Transactions made on the IOTA network are confirmed with what is known as the Tangle. With this method, each transaction that is added to the Tangle verifies two transactions, with the next transaction verifying two before it and so on. This differs from POW where verification is done by miners or by coin owners like in PoS systems. In theory, this means that as the network gets larger it gets faster i.e. more transactions to confirm new transactions. Additionally, fees will not increase with size, but security will. You can watch an awesome live illustration of the Tangle in action here!
Although, IOTA is not a full DAG and does require some minimal PoW to be done on the device that is adding a new transaction to the network. This has led some critics to suggest that IOTA is not truly feeless as devices pay fees through electricity consumption associated with the minor PoW. Whilst this cost is minimal on computers with high processing power, it could be more significant on IOT devices with tiny processors. Another criticism of IOTA is that the network is currently not fully decentralized due to relying on the central coordinator to protect the network from attacks. That said, it is expected that the coordinator will be removed at some point during 2018.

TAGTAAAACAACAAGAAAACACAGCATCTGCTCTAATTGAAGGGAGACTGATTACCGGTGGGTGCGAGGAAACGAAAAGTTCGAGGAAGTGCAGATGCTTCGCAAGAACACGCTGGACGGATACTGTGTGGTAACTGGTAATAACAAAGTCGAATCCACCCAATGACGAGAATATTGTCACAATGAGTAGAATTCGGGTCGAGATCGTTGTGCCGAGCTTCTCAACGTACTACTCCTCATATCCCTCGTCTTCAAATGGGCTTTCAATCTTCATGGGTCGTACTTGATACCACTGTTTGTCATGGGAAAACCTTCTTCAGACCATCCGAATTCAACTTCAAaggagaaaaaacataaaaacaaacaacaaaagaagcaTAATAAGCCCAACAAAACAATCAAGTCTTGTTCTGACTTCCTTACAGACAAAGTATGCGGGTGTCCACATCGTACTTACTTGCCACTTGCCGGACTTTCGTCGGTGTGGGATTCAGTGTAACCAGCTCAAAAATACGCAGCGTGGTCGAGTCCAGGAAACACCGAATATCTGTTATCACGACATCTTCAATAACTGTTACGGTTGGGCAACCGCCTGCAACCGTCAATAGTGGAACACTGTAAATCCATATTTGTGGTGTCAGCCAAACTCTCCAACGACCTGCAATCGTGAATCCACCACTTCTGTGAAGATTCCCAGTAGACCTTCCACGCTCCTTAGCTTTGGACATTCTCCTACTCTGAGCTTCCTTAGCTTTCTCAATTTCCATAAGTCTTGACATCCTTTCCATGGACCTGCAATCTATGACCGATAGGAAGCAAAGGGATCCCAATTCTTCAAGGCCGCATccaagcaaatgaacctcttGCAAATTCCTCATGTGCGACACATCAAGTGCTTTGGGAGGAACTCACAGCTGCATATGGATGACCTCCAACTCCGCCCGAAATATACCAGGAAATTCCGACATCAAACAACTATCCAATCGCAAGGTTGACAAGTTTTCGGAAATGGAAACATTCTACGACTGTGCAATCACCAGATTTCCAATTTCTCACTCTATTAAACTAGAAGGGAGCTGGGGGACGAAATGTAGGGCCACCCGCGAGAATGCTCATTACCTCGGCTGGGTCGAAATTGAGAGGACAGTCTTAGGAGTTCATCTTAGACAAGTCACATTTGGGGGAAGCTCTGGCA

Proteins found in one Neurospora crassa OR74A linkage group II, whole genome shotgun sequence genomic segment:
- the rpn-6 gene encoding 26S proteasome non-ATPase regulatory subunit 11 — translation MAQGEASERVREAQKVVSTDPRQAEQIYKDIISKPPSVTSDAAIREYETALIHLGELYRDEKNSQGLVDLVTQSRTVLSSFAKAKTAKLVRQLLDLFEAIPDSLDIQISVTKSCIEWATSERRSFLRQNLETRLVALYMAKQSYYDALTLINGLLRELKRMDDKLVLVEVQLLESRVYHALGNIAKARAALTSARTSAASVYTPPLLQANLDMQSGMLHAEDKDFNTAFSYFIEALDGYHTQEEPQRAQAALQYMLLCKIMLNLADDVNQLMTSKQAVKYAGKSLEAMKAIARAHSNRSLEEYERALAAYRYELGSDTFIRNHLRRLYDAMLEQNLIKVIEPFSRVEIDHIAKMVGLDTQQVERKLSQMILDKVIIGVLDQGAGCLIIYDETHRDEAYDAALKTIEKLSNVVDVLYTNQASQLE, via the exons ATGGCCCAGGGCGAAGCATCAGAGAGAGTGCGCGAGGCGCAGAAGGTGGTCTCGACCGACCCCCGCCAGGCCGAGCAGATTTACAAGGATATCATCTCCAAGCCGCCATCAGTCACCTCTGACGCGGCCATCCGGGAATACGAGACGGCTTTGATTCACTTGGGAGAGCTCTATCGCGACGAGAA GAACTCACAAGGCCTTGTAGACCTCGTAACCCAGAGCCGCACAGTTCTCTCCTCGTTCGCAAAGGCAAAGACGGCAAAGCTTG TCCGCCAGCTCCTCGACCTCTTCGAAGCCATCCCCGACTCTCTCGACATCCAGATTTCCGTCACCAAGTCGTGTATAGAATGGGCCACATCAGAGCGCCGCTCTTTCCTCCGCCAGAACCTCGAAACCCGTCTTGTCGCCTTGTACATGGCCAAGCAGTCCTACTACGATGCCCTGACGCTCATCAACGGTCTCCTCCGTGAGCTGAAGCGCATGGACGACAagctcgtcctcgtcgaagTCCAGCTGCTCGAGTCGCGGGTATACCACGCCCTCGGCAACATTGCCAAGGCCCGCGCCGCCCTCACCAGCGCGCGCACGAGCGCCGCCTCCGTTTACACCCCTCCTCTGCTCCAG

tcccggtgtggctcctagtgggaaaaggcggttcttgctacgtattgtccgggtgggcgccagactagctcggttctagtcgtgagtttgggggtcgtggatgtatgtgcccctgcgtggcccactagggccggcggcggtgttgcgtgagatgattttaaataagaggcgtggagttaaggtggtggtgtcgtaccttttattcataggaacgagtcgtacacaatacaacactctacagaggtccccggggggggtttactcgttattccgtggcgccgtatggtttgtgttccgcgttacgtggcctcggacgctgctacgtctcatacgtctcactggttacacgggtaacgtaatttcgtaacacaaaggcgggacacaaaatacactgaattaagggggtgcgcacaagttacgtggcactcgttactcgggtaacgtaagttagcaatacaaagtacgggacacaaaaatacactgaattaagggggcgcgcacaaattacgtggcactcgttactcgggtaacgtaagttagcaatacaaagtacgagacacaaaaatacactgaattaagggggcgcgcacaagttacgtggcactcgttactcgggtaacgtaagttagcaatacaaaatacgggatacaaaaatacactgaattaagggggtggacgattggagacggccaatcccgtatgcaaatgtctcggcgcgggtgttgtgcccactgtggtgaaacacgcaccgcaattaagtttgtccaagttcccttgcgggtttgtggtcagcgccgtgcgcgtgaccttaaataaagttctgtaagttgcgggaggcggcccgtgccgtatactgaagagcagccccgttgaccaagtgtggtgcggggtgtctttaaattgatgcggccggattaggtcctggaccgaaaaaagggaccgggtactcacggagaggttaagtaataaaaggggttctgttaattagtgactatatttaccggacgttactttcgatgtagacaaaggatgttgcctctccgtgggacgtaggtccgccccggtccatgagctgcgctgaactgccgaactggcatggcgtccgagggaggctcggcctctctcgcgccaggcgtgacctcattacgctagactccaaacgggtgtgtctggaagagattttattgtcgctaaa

Byteball is an interesting cryptocurrency with a focus on smart contracts, secure storage of arbitrary data and value exchange. As such, it could be seen as a competitor to Ethereum trying to solve the scaling issue with different technology. Similar to IOTA, it utilizes a DAG whereby every new transaction confirms one or more previous transactions. However, it differs in two key areas. Firstly, there are minimal fees on transactions equal to the number of your transaction data. The second is the consensus method.Byteball does not rely on PoW or PoS, but uses a ‘main chain’ and set of 12 witnesses to determine transaction order and validity. If a double spend occurs, the transaction that occurred earlier on the main chain is viewed as valid – almost like a point of reference. Generally, the main chain path is determined by transactions that are approved by witnesses, all of which are chosen and can be changed by the users. Whilst this does raise some centralization concerns, it would require a collusion of 7+ witnesses to threaten network security, which is highly unlikely.